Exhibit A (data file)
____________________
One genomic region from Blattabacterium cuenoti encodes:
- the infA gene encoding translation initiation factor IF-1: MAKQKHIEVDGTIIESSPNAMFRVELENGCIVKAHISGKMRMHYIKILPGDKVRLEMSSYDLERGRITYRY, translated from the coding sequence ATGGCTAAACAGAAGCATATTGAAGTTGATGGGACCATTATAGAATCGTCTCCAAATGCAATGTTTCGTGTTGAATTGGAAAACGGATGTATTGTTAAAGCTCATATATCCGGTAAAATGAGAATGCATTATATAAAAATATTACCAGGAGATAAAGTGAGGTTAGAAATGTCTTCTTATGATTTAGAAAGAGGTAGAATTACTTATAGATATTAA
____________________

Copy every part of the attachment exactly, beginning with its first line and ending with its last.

One genomic region from Blattabacterium cuenoti encodes:
- the infA gene encoding translation initiation factor IF-1: MAKQKHIEVDGTIIESSPNAMFRVELENGCIVKAHISGKMRMHYIKILPGDKVRLEMSSYDLERGRITYRY, translated from the coding sequence ATGGCTAAACAGAAGCATATTGAAGTTGATGGGACCATTATAGAATCGTCTCCAAATGCAATGTTTCGTGTTGAATTGGAAAACGGATGTATTGTTAAAGCTCATATATCCGGTAAAATGAGAATGCATTATATAAAAATATTACCAGGAGATAAAGTGAGGTTAGAAATGTCTTCTTATGATTTAGAAAGAGGTAGAATTACTTATAGATATTAA